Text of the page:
The United States’ Embargo Against Cuba

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The revolution started by Fidel Castro in 1959 has been the major cause of struggling terms between the United States and Cuba. Revolution marked the end of diplomacy between the USA and Cuba. The USA planned invasion and attacks on the rebels, which failed on all occasions. The continued attempts by the USA to retain power led to nationalization and land reforms that continued the strain in the relationship. The United States declared a trade embargo on Cuba in 1961 after its nationalization. Sanctions such as Cuba Assets Control and Regulations, the Trading with Enemy Act, Helms-Burton Act, Torricelli Act, and the Cuban democracy act strain the Cuban economy and health sector. For economic stability, Cuba sought help from the Soviet Union. They were included in the eastern bloc trade circles that made economic growth. In the current USA administration, restrictions on travel and transfer of funds have been loosened. In the last six decades, there has been an attempt to restore relations between the two countries, resulting in resolution policies.

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The USA has desired to purchase, own and control Cuba since colonial times. In 1854, during the Polk administration, the USA’s attempt to buy Cuba from its Spanish empire backfired. In 1898 war between Spain and America began after an explosion in Havana where the US military helped Cuba gain independence from Spain (Reed, 2019). In December of the same year, Spain and the USA signed a treaty of Paris, relinquishing power over Cuba to the USA. After the war, the USA gained dominance over the island’s economic and political matters. The USA bought almost ninety percent of Cuban exports, which provided forty percent of Cuba’s imports. For a persistent hold of power, the USA backed a military dictator, Fulgencio Batista, who served precedency in Cuba for two terms.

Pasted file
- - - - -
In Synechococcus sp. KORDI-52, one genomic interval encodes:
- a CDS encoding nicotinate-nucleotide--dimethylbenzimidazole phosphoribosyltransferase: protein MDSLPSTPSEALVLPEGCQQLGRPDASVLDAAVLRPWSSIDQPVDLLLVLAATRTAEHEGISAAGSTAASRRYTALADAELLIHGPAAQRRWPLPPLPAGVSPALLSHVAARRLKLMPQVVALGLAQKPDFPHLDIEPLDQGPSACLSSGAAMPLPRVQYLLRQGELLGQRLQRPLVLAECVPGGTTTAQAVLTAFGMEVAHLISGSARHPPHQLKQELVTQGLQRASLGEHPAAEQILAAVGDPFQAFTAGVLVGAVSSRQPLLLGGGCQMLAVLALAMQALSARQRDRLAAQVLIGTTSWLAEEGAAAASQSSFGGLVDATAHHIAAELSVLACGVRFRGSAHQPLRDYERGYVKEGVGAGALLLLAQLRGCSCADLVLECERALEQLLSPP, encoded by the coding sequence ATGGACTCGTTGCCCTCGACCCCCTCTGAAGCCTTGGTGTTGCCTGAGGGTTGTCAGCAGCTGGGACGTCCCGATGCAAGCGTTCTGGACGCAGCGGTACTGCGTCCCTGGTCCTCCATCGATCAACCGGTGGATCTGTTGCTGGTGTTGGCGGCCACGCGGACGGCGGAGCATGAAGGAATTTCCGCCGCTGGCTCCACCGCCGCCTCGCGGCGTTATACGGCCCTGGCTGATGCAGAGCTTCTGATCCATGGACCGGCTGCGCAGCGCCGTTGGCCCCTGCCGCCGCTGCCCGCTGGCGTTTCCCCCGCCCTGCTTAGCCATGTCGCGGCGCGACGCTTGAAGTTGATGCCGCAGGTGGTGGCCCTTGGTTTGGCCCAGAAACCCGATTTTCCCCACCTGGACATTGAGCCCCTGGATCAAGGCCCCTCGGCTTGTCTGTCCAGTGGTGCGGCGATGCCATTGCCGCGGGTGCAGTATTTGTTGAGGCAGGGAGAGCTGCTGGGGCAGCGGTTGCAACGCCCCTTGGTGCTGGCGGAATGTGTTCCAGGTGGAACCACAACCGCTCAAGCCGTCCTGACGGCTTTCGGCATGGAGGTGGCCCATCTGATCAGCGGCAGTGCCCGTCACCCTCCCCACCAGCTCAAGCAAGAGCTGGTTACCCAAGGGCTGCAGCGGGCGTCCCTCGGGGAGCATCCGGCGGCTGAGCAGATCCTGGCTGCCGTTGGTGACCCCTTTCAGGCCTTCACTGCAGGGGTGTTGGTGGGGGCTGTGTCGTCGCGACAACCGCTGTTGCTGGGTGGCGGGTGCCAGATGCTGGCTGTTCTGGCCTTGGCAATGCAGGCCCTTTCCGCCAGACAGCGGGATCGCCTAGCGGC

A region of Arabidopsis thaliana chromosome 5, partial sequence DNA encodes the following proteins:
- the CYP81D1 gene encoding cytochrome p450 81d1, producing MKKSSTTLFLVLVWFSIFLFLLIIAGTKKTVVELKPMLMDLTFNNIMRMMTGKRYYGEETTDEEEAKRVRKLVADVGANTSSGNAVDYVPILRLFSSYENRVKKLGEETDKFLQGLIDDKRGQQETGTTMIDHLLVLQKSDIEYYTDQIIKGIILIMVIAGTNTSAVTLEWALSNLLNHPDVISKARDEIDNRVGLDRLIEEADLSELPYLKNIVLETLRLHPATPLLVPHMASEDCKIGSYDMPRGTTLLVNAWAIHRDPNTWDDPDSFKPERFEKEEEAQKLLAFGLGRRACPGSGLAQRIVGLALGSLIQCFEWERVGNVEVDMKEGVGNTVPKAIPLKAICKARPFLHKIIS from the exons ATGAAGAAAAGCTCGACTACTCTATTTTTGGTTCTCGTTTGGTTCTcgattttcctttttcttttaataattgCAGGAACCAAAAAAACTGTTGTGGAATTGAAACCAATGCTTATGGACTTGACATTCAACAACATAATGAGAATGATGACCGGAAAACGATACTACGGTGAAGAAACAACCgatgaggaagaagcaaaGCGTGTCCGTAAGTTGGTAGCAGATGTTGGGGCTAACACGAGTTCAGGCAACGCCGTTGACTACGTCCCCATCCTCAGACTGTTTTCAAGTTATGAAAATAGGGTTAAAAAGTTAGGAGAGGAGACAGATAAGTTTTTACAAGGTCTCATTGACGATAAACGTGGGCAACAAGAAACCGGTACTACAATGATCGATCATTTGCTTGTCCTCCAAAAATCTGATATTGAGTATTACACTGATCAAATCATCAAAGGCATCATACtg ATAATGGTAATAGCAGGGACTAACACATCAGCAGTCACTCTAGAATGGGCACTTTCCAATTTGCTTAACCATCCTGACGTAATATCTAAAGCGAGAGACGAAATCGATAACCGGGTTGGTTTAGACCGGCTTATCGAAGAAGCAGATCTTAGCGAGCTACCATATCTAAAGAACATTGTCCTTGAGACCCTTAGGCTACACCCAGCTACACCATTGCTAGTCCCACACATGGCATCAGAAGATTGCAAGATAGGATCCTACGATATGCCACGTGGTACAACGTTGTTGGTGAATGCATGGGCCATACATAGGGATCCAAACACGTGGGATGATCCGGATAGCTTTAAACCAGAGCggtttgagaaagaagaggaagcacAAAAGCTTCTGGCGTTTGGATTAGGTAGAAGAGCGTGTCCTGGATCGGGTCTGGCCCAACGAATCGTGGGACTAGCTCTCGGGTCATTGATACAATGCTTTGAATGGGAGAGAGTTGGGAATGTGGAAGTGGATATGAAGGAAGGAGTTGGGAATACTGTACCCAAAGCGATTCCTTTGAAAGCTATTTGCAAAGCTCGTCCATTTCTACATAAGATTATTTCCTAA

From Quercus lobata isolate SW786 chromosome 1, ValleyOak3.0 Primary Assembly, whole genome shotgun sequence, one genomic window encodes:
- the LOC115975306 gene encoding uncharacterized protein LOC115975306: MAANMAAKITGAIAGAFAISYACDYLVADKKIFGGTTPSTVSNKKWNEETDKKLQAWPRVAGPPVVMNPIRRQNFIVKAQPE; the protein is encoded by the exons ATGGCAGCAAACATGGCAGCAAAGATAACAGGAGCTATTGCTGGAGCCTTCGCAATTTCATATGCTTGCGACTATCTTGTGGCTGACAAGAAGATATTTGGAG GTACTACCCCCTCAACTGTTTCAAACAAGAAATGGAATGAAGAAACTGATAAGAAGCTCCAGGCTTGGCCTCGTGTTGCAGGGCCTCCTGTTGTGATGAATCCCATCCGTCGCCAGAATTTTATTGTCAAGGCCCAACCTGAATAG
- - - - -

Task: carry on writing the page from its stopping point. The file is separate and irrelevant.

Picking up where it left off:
Batista received both financial and military support from the USA. During his term in office, he revoked the right to strike and empowered sugar plantation moguls. The USA owned seventy percent of large sugar plantations. He took part in the growth of organized crime, turning Havana into a prostitution and gambling base and giving lucrative contracts to his wealthy contacts. Batista’s action refuted student riots and the development of resistant movements such as the 26th July movement that opposed the government’s rules. He became unpopular among the citizens due to his fierce dictatorship (Sweig, 2016). In 1958, the 26th July movement gained momentum and supporters all around. To fight the growing resistance in Cuba, the USA supplied Batista with planes, ships, tanks, and napalm to battle against the insurgency.

In May 1959, Castro signed the first agrarian reform. The reform sought to subdivide extensive private-owned lands, latifunidos, and redistribute them to peasants who worked in them. According to Castro, this was intended to increase overall prosperity and wealth by standardizing and equalizing land distribution, economic opportunities, and acceptable living standards (Sweig, 2016). The reforms made by Guevara abolished rent payment for lands and limited the size of farms to thirteen kilometers squared and real estate to four kilometers squared. The laws forbid the ownership of sugar plantations by foreigners. In 1963, Castro’s administration introduced a second agrarian reform; this reform nationalized all private and foreign-owned lands with more than sixty-seven hectares.